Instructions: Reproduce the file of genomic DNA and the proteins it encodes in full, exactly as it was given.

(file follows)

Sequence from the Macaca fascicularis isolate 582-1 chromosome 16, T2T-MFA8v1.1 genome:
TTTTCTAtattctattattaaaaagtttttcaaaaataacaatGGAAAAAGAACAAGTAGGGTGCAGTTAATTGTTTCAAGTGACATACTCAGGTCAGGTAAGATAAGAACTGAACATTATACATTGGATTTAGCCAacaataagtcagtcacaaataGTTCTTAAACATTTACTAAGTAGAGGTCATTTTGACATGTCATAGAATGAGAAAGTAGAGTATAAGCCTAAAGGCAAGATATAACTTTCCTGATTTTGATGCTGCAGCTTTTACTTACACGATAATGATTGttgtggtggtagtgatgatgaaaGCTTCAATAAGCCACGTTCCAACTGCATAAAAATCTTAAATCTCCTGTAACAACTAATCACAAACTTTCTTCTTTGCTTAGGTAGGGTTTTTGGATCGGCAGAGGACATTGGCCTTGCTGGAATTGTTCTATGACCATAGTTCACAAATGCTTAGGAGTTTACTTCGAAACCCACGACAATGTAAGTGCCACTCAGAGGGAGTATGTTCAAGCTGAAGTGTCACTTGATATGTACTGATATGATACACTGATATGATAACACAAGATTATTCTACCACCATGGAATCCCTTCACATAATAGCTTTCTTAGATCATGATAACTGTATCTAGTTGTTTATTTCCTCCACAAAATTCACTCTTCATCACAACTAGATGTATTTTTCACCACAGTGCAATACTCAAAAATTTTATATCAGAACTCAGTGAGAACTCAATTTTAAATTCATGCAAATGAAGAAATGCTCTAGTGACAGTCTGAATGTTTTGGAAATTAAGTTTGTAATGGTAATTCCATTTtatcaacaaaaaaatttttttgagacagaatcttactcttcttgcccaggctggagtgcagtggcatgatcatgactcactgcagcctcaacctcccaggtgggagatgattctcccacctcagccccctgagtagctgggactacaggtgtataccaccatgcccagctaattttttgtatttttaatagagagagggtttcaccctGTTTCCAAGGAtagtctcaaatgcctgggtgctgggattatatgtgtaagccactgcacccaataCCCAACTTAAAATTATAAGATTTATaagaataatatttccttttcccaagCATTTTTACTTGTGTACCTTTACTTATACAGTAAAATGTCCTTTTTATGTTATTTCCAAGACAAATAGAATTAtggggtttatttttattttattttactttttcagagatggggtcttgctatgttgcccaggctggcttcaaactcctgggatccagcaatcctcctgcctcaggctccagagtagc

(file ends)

Sequence from the Macaca fascicularis isolate 582-1 chromosome 16, T2T-MFA8v1.1 genome:
TTTTCTAtattctattattaaaaagtttttcaaaaataacaatGGAAAAAGAACAAGTAGGGTGCAGTTAATTGTTTCAAGTGACATACTCAGGTCAGGTAAGATAAGAACTGAACATTATACATTGGATTTAGCCAacaataagtcagtcacaaataGTTCTTAAACATTTACTAAGTAGAGGTCATTTTGACATGTCATAGAATGAGAAAGTAGAGTATAAGCCTAAAGGCAAGATATAACTTTCCTGATTTTGATGCTGCAGCTTTTACTTACACGATAATGATTGttgtggtggtagtgatgatgaaaGCTTCAATAAGCCACGTTCCAACTGCATAAAAATCTTAAATCTCCTGTAACAACTAATCACAAACTTTCTTCTTTGCTTAGGTAGGGTTTTTGGATCGGCAGAGGACATTGGCCTTGCTGGAATTGTTCTATGACCATAGTTCACAAATGCTTAGGAGTTTACTTCGAAACCCACGACAATGTAAGTGCCACTCAGAGGGAGTATGTTCAAGCTGAAGTGTCACTTGATATGTACTGATATGATACACTGATATGATAACACAAGATTATTCTACCACCATGGAATCCCTTCACATAATAGCTTTCTTAGATCATGATAACTGTATCTAGTTGTTTATTTCCTCCACAAAATTCACTCTTCATCACAACTAGATGTATTTTTCACCACAGTGCAATACTCAAAAATTTTATATCAGAACTCAGTGAGAACTCAATTTTAAATTCATGCAAATGAAGAAATGCTCTAGTGACAGTCTGAATGTTTTGGAAATTAAGTTTGTAATGGTAATTCCATTTtatcaacaaaaaaatttttttgagacagaatcttactcttcttgcccaggctggagtgcagtggcatgatcatgactcactgcagcctcaacctcccaggtgggagatgattctcccacctcagccccctgagtagctgggactacaggtgtataccaccatgcccagctaattttttgtatttttaatagagagagggtttcaccctGTTTCCAAGGAtagtctcaaatgcctgggtgctgggattatatgtgtaagccactgcacccaataCCCAACTTAAAATTATAAGATTTATaagaataatatttccttttcccaagCATTTTTACTTGTGTACCTTTACTTATACAGTAAAATGTCCTTTTTATGTTATTTCCAAGACAAATAGAATTAtggggtttatttttattttattttactttttcagagatggggtcttgctatgttgcccaggctggcttcaaactcctgggatccagcaatcctcctgcctcaggctccagagtagc